A Leeds midwife who won a 10-year battle to change NHS baby birth guidelines is taking her campaign global after winning a major national accolade.
Amanda Burleigh, who works at the city’s hospitals, fought for doctors to delay the cutting of babies’ umbilical cords after birth.
The 53-year-old argued that cutting the cord immediately, as has been practice for decades, could deprive developing babies of vital oxygen and nutrient-rich blood from the placenta.
The campaign, which garnered support for change worldwide, has now seen her named Midwife of the Year 2015 by the British Journal of Midwifery.
Amanda now hopes to work with the Royal College of Midwives (RCM) as she bids for the delay of cord clamping to be recognised as best practice in England.
She said: “This award is validation for what we are doing with the cord clamping – people are taking it seriously now.”
She added: “It’s the icing on the cake for this 10-year battle and it’s not just in England where we’re fighting for this to become best practice.
We are working with nations across the world.”
After Amanda’s campaigning, new guidance by the National Institute for Health and Care Excellence was issued in November. The new cord clamping guidance, which excludes babies with a slow heartbeat who need immediate resuscitation, says the cord should not be cut for at least one minute after birth.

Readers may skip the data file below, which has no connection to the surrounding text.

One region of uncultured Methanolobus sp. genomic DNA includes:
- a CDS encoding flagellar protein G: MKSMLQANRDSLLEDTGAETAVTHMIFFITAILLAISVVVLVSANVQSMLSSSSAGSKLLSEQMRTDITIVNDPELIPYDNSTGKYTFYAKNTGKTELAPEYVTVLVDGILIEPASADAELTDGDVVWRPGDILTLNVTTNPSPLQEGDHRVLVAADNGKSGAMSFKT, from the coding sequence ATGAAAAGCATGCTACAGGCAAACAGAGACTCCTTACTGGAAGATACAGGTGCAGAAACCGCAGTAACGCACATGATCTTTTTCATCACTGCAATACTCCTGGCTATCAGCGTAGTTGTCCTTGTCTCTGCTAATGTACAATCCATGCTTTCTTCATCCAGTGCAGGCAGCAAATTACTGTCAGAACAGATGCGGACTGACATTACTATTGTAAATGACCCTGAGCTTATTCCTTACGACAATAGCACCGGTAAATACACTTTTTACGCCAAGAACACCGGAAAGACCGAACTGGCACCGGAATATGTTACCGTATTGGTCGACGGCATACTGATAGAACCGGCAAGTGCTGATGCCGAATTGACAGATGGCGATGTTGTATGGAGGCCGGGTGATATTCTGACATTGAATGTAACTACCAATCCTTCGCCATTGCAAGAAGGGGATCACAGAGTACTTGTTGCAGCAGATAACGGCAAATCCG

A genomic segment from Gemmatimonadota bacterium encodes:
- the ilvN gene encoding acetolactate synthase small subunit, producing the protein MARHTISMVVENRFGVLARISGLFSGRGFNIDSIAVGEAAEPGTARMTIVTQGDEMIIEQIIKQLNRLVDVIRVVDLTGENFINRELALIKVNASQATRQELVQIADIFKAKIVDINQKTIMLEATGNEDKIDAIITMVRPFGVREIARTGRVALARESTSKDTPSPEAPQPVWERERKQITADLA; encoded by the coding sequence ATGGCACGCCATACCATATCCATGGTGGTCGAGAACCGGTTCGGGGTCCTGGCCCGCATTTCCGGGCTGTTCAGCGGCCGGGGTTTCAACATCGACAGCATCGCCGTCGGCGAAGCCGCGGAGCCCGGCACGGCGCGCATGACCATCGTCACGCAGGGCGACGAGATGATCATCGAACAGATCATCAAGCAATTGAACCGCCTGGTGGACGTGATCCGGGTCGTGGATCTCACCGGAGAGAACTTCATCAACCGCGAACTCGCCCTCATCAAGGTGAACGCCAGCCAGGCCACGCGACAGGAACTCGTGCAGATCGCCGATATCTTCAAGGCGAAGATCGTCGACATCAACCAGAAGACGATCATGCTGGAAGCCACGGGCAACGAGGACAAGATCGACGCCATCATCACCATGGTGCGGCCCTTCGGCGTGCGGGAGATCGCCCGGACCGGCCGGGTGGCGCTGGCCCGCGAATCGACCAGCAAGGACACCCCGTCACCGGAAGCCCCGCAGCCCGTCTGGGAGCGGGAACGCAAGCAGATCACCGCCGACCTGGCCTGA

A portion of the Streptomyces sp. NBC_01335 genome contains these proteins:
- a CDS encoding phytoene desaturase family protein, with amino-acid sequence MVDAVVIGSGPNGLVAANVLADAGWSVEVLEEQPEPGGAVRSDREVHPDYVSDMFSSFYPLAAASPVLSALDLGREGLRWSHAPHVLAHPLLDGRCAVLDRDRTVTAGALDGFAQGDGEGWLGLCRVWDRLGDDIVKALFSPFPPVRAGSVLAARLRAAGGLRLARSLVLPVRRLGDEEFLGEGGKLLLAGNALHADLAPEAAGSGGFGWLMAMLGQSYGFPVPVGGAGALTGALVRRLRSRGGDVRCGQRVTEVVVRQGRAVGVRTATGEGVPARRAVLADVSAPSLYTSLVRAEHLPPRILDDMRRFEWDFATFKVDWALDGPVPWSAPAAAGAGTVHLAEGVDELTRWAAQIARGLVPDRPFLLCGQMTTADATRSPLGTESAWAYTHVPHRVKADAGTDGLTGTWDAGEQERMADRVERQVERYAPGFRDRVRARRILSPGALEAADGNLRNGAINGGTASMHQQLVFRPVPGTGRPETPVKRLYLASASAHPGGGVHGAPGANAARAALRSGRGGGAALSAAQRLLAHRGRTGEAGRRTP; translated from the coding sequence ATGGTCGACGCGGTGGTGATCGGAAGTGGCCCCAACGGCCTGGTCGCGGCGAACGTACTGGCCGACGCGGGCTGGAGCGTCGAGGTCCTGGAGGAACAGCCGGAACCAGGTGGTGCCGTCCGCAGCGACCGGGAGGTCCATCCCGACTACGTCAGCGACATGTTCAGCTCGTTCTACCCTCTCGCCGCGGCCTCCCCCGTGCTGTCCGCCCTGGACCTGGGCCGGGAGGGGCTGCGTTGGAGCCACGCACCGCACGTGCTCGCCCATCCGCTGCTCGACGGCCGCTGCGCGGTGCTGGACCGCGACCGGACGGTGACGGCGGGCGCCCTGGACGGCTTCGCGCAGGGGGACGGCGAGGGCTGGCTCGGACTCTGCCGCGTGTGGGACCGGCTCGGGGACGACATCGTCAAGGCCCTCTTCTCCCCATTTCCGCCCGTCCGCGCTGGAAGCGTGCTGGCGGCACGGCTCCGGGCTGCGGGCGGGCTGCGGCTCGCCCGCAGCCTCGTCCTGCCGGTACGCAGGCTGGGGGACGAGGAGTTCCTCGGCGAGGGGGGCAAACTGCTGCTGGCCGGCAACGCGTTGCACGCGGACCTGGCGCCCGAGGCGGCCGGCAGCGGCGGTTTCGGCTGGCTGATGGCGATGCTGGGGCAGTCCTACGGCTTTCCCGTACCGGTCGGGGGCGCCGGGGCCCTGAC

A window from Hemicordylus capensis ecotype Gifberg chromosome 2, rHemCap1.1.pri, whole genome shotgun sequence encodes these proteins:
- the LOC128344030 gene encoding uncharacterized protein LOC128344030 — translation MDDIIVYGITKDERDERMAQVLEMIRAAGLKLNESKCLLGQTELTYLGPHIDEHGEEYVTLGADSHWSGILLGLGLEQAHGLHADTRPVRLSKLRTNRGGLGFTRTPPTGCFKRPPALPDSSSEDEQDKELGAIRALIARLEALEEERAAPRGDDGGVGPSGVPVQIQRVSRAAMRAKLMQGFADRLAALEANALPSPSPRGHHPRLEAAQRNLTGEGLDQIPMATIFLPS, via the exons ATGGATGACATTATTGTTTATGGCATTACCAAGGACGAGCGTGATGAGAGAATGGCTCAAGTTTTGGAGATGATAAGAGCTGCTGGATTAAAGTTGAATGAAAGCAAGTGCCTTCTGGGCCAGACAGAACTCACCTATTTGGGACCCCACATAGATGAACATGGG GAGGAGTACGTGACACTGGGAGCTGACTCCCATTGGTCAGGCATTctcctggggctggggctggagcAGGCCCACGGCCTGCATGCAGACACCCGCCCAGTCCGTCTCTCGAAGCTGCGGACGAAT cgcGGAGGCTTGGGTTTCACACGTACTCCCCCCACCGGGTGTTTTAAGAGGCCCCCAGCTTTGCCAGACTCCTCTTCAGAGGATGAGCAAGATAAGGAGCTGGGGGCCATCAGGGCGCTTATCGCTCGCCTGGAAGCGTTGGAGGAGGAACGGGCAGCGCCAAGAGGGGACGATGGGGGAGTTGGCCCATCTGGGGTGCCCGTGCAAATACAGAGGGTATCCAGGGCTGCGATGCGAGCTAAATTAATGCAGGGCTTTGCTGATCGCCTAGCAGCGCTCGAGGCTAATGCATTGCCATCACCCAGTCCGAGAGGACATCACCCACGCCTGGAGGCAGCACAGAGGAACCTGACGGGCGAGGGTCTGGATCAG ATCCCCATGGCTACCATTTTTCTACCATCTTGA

Amanda’s campaign petition to bring in ‘optimal cord clamping’ attracted 5,500 signatures from more than 40 countries and won support from the RCM.
She added: “I would like doctors to wait five minutes before the cord is clamped. It’s until nature has taken its course and done its job.”
The umbilical cord connects a baby to its mother from an opening the baby’s stomach to the placenta in the womb. The average cord, which is about 50cm long, carries blood rich in nutrients and oxygen into the baby’s bloodstream. Nutrient-rich blood from the mother passes to the baby through a single vein in the cord, while two arteries return deoxygenated blood and waste products back to the placenta.